Jon, the captain of the Norwegian team (our friendly neighbours in BC) has called the meeting at the Himex camp, for all the leaders of the expeditions.
Apparently Himex' chief Russel Brice was not impressed with the meeting proposal and instead of inviting everybody in one of his many tents he is sitting on a stone wall near his stupa.
Many people gather, but Jon himself is the last one to arrive, though exactly on time.
He explains why he wanted the meeting:
"It was agreed that all teams would pay Russel $100 per climber, so he could fix the ropes for all. However, now the ropes are not fixed to the summit and it seems that the climbers wanting to use the upcoming short weather window will have to climb without ropes unless we decide some solution soon".

A discussion starts, in which it becomes clear that Russel _was_ asked in the beginning to handle the ropes with his team of experienced Sherpas.
But many leaders thought he would just earn some extra money and voted against the plan, opting to 'donate' Sherpas from different teams instead, so Sherpas from all teams could make money. This was already decided before we arrived in BC, so we had no influence on the decision.

Clearly Russel's Sherpas had done a good part of the work already, including fixing the double ropes to Northcol and placing extra rope coils for others to fix higher up. He had administated everything clearly and it becomes clear that instead of letting his team do all the work, which would have been est for all and Russel would not have made any money of it at all, the splitting up has had a negative effect on the efficiency.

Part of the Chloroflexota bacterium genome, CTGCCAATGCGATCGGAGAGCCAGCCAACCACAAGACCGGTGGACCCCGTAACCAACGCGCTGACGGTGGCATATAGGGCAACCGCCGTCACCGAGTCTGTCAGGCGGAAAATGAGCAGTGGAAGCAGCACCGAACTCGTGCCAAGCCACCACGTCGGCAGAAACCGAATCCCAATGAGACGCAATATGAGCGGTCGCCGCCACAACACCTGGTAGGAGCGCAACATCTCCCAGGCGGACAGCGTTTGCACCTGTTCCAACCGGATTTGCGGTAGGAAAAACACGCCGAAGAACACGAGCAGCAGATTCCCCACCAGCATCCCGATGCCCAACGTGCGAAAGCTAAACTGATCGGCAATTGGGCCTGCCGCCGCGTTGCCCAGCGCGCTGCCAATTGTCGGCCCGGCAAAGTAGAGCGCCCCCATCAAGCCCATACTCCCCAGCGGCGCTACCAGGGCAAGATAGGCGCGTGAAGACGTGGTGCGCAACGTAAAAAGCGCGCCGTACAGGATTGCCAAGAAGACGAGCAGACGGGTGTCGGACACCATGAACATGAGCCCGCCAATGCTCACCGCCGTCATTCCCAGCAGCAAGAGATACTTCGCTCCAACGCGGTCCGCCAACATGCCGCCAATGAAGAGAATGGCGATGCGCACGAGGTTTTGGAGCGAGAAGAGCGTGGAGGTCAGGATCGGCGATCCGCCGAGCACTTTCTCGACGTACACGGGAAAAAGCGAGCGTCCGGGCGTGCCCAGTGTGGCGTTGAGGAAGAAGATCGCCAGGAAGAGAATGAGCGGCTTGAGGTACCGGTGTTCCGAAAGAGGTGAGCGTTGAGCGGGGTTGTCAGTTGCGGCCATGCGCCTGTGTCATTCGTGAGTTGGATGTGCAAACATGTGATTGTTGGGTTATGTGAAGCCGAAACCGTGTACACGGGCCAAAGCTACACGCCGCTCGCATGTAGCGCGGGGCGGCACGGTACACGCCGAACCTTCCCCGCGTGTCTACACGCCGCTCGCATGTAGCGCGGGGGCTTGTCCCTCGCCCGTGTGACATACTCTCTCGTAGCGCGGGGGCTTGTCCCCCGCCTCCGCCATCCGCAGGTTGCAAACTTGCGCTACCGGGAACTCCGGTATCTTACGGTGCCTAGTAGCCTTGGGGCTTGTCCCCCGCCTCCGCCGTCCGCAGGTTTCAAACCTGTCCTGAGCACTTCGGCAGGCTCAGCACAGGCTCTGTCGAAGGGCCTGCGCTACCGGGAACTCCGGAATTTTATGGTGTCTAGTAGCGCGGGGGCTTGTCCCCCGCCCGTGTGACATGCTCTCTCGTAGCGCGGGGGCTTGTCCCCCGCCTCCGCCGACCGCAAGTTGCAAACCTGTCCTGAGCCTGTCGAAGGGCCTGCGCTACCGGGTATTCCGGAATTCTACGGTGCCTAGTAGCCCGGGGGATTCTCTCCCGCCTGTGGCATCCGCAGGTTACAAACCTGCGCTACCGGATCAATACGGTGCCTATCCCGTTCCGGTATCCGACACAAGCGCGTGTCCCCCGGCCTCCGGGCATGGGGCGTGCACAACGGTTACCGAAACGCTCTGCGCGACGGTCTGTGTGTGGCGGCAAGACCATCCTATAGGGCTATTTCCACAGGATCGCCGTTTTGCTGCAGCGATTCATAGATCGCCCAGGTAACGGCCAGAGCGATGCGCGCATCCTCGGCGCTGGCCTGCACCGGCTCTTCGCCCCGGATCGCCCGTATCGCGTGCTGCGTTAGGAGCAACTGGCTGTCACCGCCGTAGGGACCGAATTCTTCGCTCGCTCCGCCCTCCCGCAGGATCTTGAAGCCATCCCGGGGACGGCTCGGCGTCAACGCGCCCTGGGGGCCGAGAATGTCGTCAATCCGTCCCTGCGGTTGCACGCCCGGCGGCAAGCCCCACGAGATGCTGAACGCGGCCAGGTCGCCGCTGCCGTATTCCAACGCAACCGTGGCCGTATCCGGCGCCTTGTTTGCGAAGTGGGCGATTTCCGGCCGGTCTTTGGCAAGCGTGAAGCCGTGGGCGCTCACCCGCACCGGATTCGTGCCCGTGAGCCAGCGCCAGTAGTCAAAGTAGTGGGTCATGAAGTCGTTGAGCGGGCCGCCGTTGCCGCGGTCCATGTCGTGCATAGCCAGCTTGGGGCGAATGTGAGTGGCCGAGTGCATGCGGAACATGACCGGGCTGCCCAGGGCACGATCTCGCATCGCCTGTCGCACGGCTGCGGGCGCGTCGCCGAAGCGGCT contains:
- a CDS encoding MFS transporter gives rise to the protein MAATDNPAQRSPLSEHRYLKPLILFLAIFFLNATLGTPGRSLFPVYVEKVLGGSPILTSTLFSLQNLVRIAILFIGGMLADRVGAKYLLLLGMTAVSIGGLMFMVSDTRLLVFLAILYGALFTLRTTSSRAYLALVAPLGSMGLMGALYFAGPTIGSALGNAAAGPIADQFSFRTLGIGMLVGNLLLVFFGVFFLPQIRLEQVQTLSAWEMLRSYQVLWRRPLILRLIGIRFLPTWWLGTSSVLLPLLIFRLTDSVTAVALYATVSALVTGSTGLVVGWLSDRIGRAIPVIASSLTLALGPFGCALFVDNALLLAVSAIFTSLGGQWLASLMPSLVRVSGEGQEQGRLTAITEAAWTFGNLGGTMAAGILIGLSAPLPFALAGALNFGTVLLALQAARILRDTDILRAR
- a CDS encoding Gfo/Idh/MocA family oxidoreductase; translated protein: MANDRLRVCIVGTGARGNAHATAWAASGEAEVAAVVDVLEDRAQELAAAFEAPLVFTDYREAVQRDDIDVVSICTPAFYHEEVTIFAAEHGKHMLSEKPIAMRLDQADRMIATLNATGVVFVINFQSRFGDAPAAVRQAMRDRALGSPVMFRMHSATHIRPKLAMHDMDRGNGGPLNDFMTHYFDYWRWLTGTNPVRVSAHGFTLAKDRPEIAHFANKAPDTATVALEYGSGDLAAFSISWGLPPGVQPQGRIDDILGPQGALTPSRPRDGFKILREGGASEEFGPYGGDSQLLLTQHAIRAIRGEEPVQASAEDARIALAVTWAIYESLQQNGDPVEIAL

"If my team had done all the work, as agreed beforehand, the ropes would all be fixed now", Russel said. "But I think the upcoming days are too dangerous for my Sherpas, so if you want to climb, you will have to arrange the ropefixing yourself"

With that and a remark about certainly not telling when he was planning to go up with his clients as he paid good money for his weather forcasts and would not share that information, he dissapeared into a tent.

To get to a practical solution we invited all leaders of teams who wanted to use the upcoming window into our big messtent. A discussion followed resulting in a practical plan where a shared team of 4 sherpas would work to get the rope fixed the next 2 days.

During dinner I thought a lot and though Lorenzo was a bit shocked by the quickly changing weather forecasts and the expected winds on the 22nd, he told me that he would join me if I wanted to go. We had seen the Norwegian team together, their first team was just leaving, the 2nd part would leave in the morning.
"Let's go in the morning", I said. "We will climb up to North Col; there we can see how fit we are. If we feel very strong, we can continue to 7700camp and catch up with Victor & Marko. If we feel less strong, but the forecasts for the 22nd are still ok, we will stay one day behind them.
If we feel bad, we will just go down to ABC again and use this as extra acclimatisation."
We decide to leave at 07.00...
« Last Edit: May 22 2005, 01:42 by Romke »
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Mary Clare

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Re: 18 May: Summit plans and open air Rope Powwow
« Reply #1 on: May 22 2005, 07:55 »

Harry

I feel like I am reading a book on the "best seller" list.  I don't know how you find the time and strength to write so informatively while helping to lead and expedition on Everest.  This post for the 18th was fascinating.  I have been reading a lot about Russel Brice and the "rope dilemma" and it obviously hasn't been resolved yet.  I hope this situation get resolved quickly.

Sincerely,
mc